July 12, 2015 |
N. Leroy Kirk, 83, a lifelong resident of Broomall and a self-made businessman, died Tuesday, June 23, of complications from diabetes at Broomall Rehabilitation and Nursing Center. Known as "Le" to those close to him, Mr. Kirk was the son of Nelson L. and Katharine Lewis Kirk. A gentle man with a sense of humor, he was a birthright Quaker who lived a life "of peace and principle," his family said in a remembrance. After graduating from George School in 1950, Mr. Kirk studied engineering at Drexel University's night school.
January 13, 2015 |
As a youngster, J. Mark Baiada thought about becoming a priest, until, he said, "I discovered girls. " By the time Baiada graduated from Rutgers University, he had a different plan - to start a business. On Saturday, his business, Bayada Home Health Care Inc., turns 40. Baiada, now 67, heads a company with 23,000 employees and about a billion dollars in revenue. On Jan. 17, 1975, when the company opened its doors in a modest office on Walnut Street, Baiada was 27. Question: How did you start?
October 26, 2013 |
Philip J. Traino, 80, a career farmer who was president of the Vegetable Growers Association of New Jersey in 1976-78, died of heart failure Tuesday, Oct. 22, at his home in Marlton. As the longtime secretary of the organization, he was often the coordinator for its annual Atlantic City conventions. Mr. Traino was president of the Fathers Club at Bishop Eustace Preparatory School in Pennsauken in the mid-1980s and president of the Parents Association at Cook College of Rutgers University in 1988-89.
October 3, 2013 |
A. Stuard Graham Jr., 82, of Ambler, a member of the Marine Corps detail guarding President Dwight D. Eisenhower at Camp David and later a businessman in Philadelphia's suburbs, died Monday, Sept. 23, of cancer, at his home. Known to friends as Drew, Mr. Graham was born in Philadelphia and raised in Jenkintown. At various times, he lived there, in Wyncote, and in Ambler. He graduated from William Penn Charter School in 1949 and in 1953 earned a bachelor of science degree from Lehigh University.
May 20, 2013 |
Edward J. Nolen, 80, of Cape May, a longtime accountant for the University of Pennsylvania, died of kidney failure on Wednesday, May 15, at St. Joseph Villa, a nursing-care facility in Flourtown. Born in Abington, Mr. Nolen graduated from La Salle College High School and earned a bachelor's degree in accounting at what is now La Salle University. A nephew, Jay McCarthy, said Mr. Nolen "went to college at nights," which was convenient because La Salle was "just down the street" from his home in Germantown.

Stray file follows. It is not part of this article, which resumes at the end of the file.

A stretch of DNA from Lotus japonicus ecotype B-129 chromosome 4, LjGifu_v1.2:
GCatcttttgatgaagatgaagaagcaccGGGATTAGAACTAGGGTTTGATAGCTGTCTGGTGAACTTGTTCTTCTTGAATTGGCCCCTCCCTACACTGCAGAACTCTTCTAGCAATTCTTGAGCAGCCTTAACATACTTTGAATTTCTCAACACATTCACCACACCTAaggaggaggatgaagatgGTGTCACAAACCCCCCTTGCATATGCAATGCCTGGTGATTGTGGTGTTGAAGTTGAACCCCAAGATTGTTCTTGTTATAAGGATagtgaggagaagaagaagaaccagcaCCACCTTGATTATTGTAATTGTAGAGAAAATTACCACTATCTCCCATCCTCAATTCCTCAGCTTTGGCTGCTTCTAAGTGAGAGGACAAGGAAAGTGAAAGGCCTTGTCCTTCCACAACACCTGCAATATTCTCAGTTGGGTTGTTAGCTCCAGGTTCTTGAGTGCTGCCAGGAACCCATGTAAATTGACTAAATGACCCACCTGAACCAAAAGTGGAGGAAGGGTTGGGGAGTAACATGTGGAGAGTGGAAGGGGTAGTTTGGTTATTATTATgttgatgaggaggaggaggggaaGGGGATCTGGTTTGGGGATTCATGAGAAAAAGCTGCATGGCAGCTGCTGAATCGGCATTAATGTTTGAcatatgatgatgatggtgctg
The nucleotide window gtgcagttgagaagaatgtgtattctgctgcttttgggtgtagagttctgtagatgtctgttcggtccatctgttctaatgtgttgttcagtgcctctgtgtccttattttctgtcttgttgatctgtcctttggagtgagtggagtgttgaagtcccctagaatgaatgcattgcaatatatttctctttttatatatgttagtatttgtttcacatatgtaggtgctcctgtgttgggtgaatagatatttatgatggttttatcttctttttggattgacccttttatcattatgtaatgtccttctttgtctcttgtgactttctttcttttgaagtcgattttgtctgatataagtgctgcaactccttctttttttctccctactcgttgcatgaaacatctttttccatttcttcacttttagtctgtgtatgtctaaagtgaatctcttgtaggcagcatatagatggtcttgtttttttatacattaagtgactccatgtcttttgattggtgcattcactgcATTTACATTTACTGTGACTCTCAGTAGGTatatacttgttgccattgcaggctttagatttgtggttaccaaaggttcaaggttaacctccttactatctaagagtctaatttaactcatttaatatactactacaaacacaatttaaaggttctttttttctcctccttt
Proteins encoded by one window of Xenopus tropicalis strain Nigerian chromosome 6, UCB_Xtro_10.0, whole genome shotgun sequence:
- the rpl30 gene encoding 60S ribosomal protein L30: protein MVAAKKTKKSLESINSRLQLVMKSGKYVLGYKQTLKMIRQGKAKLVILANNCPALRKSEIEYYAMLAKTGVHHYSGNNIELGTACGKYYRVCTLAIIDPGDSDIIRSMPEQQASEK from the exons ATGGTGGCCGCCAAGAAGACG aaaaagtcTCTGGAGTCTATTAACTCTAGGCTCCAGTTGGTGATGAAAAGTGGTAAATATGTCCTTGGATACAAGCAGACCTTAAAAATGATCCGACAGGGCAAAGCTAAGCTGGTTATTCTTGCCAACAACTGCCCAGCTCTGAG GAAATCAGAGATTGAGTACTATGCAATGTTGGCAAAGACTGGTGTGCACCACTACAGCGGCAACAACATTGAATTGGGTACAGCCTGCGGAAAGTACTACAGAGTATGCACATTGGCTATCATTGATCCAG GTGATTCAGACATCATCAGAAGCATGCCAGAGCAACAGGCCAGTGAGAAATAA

May 3, 2013 |
TEMPLE UNIVERSITY has asked a Canadian high school to stop using an owl mascot that looks very much like its own. Temple officials said Thursday that the school in Kelowna, British Columbia, has agreed to change its symbol. The Kelowna Daily Courier reported that the local high school's scowling bird was virtually identical to Temple's Hooter the Owl. Kelowna Secondary School began using the symbol in 2002, after Temple had trademarked its image. It's not clear how the mascots ended up looking alike.
January 1, 2013 |
When Debra Williams was growing up in West Philadelphia and later Wynnefield, her parents made it clear that going to college was mandatory. She did that and then some, proving along the way that a partnership between the body and mind is essential to achieving success, both physical and intellectual. Her parents were from South Carolina, where her father, Angelo, finished the eighth grade. In Philadelphia, he went to night school and earned his GED, and after working at a gas station, landed a job as a clerk with the IRS. Her mother, Grace, attended a junior college in South Carolina, where she earned an associate's degree.
July 30, 2012 |
When the NCAA last week leveled potentially crippling sanctions on Penn State for failing to respond to sex-abuse allegations against Jerry Sandusky, the hand-wringing, soul-searching, and finger-pointing began anew. One phrase in particular delivered by NCAA president Mark Emmert hit home for me. He cautioned that one of the grave dangers in a sports-loving society is that sports themselves can become "too big to challenge. " It took me back 30 years to the campus of Boston College, when I was a student during a heady time for the sports-crazy Big East school.
September 30, 2010 |
Peanuts are the problem. Tom Voravolya can't teach his popular Thai Cooking class at Lower Merion High School because so many Thai dishes contain peanuts, and so many schoolchildren today have serious food allergies. "They're allergic even to the scent," Voravolya says. "Our food has a very, very strong smell - and it stays around. If I cook something tonight, you'll still smell it in the room tomorrow. " The 20 adults enrolled in Voravolya's class at Main Line School Night didn't seem to mind last week.
May 2, 2009 |
Michael J. Gullotti, 60, a Philadelphia cardiologist, died of complications from multiple sclerosis Tuesday at his home in Newtown Square. Born in South Philadelphia, he was a 1966 graduate of Bishop Neumann High School. Son of a tailor who went to night school to become an accountant, Dr. Gullotti followed his father's example by working his way through higher education. Though a scholarship paid for part of his education at Villanova University, his daughter Stephanie said, he worked in ticket sales for the Greyhound bus line during his college days and as a busboy at the Bellevue Stratford hotel during medical school.